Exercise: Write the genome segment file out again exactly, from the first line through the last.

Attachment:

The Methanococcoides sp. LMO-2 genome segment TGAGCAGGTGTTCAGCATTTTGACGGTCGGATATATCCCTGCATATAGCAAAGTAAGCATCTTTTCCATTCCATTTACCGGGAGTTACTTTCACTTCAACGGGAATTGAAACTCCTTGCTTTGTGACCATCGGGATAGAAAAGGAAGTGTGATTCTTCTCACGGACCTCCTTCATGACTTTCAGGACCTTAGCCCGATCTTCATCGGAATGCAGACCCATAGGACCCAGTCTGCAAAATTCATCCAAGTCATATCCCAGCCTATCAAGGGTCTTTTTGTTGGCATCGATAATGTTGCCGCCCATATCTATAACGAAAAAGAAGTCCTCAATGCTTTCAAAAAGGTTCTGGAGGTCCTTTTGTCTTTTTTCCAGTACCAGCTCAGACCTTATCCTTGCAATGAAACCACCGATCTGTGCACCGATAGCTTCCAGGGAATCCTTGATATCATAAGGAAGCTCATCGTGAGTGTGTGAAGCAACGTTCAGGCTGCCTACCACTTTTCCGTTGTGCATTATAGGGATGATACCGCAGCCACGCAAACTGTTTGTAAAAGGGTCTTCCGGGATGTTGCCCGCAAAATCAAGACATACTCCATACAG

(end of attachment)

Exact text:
The Methanococcoides sp. LMO-2 genome segment TGAGCAGGTGTTCAGCATTTTGACGGTCGGATATATCCCTGCATATAGCAAAGTAAGCATCTTTTCCATTCCATTTACCGGGAGTTACTTTCACTTCAACGGGAATTGAAACTCCTTGCTTTGTGACCATCGGGATAGAAAAGGAAGTGTGATTCTTCTCACGGACCTCCTTCATGACTTTCAGGACCTTAGCCCGATCTTCATCGGAATGCAGACCCATAGGACCCAGTCTGCAAAATTCATCCAAGTCATATCCCAGCCTATCAAGGGTCTTTTTGTTGGCATCGATAATGTTGCCGCCCATATCTATAACGAAAAAGAAGTCCTCAATGCTTTCAAAAAGGTTCTGGAGGTCCTTTTGTCTTTTTTCCAGTACCAGCTCAGACCTTATCCTTGCAATGAAACCACCGATCTGTGCACCGATAGCTTCCAGGGAATCCTTGATATCATAAGGAAGCTCATCGTGAGTGTGTGAAGCAACGTTCAGGCTGCCTACCACTTTTCCGTTGTGCATTATAGGGATGATACCGCAGCCACGCAAACTGTTTGTAAAAGGGTCTTCCGGGATGTTGCCCGCAAAATCAAGACATACTCCATACAG